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Getting Down to the Blues
 

Getting Down to the Blues

Now lets build a blues solo. It will be based on a characteristic rhythm called a shuffle that also appears in rock, pop, country, and jazz. The shuffle beat has a loping feeling that comes from each foot-tap being divided evenly into thirds, or in musical language, triplets.

Tap your foot or clap your hands slowly and evenly. With each beat, say to yourself one-two-three, one-two-three as if you were saying rock-abye, rock-a-bye.

Now, instead of calling out three parts of the beat, lets work with two parts in a LONG-short rhythm. The LONG part takes up the first twothirds of the beat, as if you were saying BA-by. You can go back and fourth between one-two-three and LONG-short in different combinations by reciting the syllables rock-a-bye, rock-a-bye, BA-by, BA-by, rock-a-bye BA-by, rock-a-bye BA-by, and so on, in different combinations. Try reciting these syllables to yourself as you play the following example. To get a blues sound, sound all three notes by brushing upward with your index finger.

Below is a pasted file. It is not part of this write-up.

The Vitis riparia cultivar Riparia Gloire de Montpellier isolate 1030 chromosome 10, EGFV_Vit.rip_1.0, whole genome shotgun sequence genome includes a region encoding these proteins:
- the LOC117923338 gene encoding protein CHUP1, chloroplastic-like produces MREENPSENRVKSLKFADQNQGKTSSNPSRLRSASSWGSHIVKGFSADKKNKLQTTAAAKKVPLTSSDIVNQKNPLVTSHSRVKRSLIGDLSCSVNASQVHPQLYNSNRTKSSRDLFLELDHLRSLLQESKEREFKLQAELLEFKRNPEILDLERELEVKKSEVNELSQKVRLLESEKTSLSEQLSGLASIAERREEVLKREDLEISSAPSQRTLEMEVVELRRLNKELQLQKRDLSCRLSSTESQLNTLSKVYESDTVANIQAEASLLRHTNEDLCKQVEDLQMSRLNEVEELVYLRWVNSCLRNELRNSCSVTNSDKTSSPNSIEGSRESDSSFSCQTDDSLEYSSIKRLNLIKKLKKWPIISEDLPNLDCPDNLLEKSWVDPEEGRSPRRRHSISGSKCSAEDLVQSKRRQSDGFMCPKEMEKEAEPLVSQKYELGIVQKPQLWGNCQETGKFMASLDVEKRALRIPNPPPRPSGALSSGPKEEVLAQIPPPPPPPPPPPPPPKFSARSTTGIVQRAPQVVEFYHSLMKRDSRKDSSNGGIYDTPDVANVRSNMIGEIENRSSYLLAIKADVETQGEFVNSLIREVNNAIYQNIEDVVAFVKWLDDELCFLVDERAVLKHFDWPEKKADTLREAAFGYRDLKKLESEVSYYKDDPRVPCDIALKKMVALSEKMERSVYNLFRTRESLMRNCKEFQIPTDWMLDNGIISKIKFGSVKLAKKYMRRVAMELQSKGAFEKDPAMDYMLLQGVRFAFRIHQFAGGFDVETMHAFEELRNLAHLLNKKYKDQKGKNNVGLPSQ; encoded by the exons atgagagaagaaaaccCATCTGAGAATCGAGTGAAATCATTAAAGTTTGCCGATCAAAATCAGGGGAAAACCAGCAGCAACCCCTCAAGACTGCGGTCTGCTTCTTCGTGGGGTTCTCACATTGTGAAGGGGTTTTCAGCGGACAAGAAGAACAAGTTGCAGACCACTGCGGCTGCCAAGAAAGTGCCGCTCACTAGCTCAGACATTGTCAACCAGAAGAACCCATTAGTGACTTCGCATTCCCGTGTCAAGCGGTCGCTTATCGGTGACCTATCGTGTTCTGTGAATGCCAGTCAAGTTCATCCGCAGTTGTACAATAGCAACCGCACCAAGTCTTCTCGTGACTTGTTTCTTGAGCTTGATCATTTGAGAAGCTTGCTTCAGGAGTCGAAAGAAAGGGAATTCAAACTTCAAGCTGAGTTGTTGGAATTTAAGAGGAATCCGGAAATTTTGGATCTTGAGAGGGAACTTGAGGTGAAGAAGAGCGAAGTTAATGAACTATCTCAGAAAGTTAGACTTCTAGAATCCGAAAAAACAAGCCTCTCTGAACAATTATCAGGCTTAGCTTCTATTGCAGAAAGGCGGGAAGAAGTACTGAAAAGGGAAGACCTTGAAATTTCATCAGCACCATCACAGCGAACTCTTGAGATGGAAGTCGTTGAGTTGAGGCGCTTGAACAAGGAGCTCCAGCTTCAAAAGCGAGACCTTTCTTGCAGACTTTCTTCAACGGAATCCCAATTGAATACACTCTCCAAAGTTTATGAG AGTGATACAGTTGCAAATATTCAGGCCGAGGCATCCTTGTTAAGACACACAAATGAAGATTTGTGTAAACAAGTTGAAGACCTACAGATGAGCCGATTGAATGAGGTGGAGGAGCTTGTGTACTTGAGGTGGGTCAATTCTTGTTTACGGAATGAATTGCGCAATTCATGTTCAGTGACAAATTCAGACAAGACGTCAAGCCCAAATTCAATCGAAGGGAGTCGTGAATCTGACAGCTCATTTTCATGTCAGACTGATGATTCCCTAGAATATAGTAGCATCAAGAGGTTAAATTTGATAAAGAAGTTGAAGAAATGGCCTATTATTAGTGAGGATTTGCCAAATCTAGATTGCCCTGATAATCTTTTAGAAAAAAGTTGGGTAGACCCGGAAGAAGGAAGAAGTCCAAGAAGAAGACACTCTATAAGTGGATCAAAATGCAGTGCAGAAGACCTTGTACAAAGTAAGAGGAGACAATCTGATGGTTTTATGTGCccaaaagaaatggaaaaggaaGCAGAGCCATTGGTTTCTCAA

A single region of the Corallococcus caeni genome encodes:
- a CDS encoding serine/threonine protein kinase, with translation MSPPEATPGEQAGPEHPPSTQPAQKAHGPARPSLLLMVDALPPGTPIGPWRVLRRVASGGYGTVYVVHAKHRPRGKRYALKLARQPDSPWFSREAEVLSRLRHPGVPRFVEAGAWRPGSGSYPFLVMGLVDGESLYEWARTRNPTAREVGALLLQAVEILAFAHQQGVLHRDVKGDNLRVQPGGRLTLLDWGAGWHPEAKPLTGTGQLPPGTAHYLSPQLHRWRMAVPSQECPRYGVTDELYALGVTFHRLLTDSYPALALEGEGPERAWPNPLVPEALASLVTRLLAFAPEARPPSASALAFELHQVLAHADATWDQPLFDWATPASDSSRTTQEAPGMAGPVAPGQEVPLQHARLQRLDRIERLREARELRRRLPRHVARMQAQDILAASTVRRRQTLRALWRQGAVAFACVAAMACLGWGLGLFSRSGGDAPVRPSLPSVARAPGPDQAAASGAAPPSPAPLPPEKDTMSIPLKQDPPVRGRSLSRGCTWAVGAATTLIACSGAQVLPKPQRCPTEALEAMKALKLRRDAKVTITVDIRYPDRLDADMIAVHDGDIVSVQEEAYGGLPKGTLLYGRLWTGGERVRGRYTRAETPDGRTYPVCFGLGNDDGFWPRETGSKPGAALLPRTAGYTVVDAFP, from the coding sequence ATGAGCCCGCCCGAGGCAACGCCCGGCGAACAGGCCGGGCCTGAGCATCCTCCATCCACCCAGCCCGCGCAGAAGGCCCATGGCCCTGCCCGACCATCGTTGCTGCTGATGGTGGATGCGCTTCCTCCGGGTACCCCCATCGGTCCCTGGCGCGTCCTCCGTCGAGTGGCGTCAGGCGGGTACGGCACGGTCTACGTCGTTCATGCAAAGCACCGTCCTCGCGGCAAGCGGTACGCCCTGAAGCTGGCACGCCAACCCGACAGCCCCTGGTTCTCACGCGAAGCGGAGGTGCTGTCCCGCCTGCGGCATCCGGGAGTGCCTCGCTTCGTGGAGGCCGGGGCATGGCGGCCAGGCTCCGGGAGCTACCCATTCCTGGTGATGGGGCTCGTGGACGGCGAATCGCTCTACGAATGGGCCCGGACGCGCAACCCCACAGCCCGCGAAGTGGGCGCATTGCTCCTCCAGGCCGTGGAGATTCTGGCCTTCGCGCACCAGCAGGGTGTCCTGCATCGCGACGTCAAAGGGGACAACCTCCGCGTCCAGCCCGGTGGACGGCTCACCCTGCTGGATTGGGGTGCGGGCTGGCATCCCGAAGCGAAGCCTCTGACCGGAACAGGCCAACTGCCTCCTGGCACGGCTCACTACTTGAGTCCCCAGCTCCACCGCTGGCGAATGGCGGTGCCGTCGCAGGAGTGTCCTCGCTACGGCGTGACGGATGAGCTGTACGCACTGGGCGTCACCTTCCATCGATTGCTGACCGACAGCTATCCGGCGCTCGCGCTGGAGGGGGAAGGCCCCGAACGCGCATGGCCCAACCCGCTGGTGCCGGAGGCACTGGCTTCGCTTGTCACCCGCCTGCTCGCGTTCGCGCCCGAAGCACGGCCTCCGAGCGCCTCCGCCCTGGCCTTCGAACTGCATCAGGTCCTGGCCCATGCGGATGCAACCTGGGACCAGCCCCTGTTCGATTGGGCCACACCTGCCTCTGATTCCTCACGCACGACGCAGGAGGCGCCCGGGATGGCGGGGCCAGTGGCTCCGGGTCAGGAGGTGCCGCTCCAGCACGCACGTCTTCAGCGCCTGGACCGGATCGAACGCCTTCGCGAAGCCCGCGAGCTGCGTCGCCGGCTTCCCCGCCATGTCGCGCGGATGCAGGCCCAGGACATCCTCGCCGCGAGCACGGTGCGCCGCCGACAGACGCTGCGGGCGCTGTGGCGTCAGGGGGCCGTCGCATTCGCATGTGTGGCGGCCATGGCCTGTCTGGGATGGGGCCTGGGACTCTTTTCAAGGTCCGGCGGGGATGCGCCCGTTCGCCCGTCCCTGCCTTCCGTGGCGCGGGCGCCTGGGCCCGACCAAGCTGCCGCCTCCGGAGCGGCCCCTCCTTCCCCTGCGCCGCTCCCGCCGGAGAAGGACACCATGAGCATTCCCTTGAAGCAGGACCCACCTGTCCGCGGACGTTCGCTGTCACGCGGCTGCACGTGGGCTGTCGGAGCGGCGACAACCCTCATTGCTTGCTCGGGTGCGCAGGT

Basic Shuffle

Now that weve got the basic beat, lets play the same music, adding a steady bass beat to reinforce the rhythm. Do this by playing a bass note steadily along with each foot tap, like so:

Shuffle with Bass

Keeping that thumb absolutely steady should be your goal. Even the greatest guitarists sometimes miss a beat now and then, but they dont like it any more than you do.

Once the shuffle beat and the steady bass are under control, we can move on to some real blues playing. This piece has a classic country blues sound recalling the Delta and Texas styles. Youll be using these chord shapes. Learn them first and reading the piece will be easier.


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